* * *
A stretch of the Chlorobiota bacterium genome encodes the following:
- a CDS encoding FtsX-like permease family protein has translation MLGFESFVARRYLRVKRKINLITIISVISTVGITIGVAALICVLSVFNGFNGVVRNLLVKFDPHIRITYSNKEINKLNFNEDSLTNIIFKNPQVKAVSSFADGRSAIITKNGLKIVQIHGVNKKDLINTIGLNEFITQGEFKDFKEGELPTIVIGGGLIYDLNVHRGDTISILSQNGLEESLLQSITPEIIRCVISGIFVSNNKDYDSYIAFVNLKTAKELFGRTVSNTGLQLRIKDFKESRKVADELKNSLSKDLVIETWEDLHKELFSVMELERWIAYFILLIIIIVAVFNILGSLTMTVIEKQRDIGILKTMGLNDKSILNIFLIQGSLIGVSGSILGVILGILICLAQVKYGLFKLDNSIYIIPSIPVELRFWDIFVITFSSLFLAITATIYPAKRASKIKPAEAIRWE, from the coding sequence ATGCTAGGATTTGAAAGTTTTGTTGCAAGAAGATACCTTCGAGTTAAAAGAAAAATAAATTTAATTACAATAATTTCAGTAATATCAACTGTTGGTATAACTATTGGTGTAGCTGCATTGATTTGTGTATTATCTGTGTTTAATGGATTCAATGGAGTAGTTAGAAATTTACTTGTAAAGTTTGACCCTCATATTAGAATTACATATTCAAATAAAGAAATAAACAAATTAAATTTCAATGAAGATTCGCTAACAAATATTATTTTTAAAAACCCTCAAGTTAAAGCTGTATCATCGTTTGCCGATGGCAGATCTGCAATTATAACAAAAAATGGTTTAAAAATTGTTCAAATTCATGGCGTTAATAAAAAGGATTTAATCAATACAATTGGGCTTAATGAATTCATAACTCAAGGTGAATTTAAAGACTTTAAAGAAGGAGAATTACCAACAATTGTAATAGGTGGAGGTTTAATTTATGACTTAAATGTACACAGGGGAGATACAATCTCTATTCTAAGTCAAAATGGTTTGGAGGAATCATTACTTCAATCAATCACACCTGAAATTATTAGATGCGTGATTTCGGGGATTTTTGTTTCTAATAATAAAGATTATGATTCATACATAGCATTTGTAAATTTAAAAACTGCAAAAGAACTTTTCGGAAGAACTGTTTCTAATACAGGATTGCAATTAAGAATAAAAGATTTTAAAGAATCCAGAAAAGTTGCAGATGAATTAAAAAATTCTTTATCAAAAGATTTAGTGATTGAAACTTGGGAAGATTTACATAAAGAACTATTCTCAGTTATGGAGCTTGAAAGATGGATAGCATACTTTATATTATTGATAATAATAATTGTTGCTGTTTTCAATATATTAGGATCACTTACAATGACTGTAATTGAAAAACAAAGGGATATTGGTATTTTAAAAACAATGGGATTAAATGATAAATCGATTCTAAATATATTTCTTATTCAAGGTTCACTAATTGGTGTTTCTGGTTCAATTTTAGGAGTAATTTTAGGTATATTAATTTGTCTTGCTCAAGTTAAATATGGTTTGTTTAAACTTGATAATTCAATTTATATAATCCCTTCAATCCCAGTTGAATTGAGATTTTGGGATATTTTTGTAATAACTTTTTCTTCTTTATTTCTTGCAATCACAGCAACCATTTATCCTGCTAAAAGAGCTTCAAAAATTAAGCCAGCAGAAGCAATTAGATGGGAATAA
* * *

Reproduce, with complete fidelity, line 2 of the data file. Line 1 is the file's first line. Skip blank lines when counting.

- a CDS encoding FtsX-like permease family protein has translation MLGFESFVARRYLRVKRKINLITIISVISTVGITIGVAALICVLSVFNGFNGVVRNLLVKFDPHIRITYSNKEINKLNFNEDSLTNIIFKNPQVKAVSSFADGRSAIITKNGLKIVQIHGVNKKDLINTIGLNEFITQGEFKDFKEGELPTIVIGGGLIYDLNVHRGDTISILSQNGLEESLLQSITPEIIRCVISGIFVSNNKDYDSYIAFVNLKTAKELFGRTVSNTGLQLRIKDFKESRKVADELKNSLSKDLVIETWEDLHKELFSVMELERWIAYFILLIIIIVAVFNILGSLTMTVIEKQRDIGILKTMGLNDKSILNIFLIQGSLIGVSGSILGVILGILICLAQVKYGLFKLDNSIYIIPSIPVELRFWDIFVITFSSLFLAITATIYPAKRASKIKPAEAIRWE, from the coding sequence ATGCTAGGATTTGAAAGTTTTGTTGCAAGAAGATACCTTCGAGTTAAAAGAAAAATAAATTTAATTACAATAATTTCAGTAATATCAACTGTTGGTATAACTATTGGTGTAGCTGCATTGATTTGTGTATTATCTGTGTTTAATGGATTCAATGGAGTAGTTAGAAATTTACTTGTAAAGTTTGACCCTCATATTAGAATTACATATTCAAATAAAGAAATAAACAAATTAAATTTCAATGAAGATTCGCTAACAAATATTATTTTTAAAAACCCTCAAGTTAAAGCTGTATCATCGTTTGCCGATGGCAGATCTGCAATTATAACAAAAAATGGTTTAAAAATTGTTCAAATTCATGGCGTTAATAAAAAGGATTTAATCAATACAATTGGGCTTAATGAATTCATAACTCAAGGTGAATTTAAAGACTTTAAAGAAGGAGAATTACCAACAATTGTAATAGGTGGAGGTTTAATTTATGACTTAAATGTACACAGGGGAGATACAATCTCTATTCTAAGTCAAAATGGTTTGGAGGAATCATTACTTCAATCAATCACACCTGAAATTATTAGATGCGTGATTTCGGGGATTTTTGTTTCTAATAATAAAGATTATGATTCATACATAGCATTTGTAAATTTAAAAACTGCAAAAGAACTTTTCGGAAGAACTGTTTCTAATACAGGATTGCAATTAAGAATAAAAGATTTTAAAGAATCCAGAAAAGTTGCAGATGAATTAAAAAATTCTTTATCAAAAGATTTAGTGATTGAAACTTGGGAAGATTTACATAAAGAACTATTCTCAGTTATGGAGCTTGAAAGATGGATAGCATACTTTATATTATTGATAATAATAATTGTTGCTGTTTTCAATATATTAGGATCACTTACAATGACTGTAATTGAAAAACAAAGGGATATTGGTATTTTAAAAACAATGGGATTAAATGATAAATCGATTCTAAATATATTTCTTATTCAAGGTTCACTAATTGGTGTTTCTGGTTCAATTTTAGGAGTAATTTTAGGTATATTAATTTGTCTTGCTCAAGTTAAATATGGTTTGTTTAAACTTGATAATTCAATTTATATAATCCCTTCAATCCCAGTTGAATTGAGATTTTGGGATATTTTTGTAATAACTTTTTCTTCTTTATTTCTTGCAATCACAGCAACCATTTATCCTGCTAAAAGAGCTTCAAAAATTAAGCCAGCAGAAGCAATTAGATGGGAATAA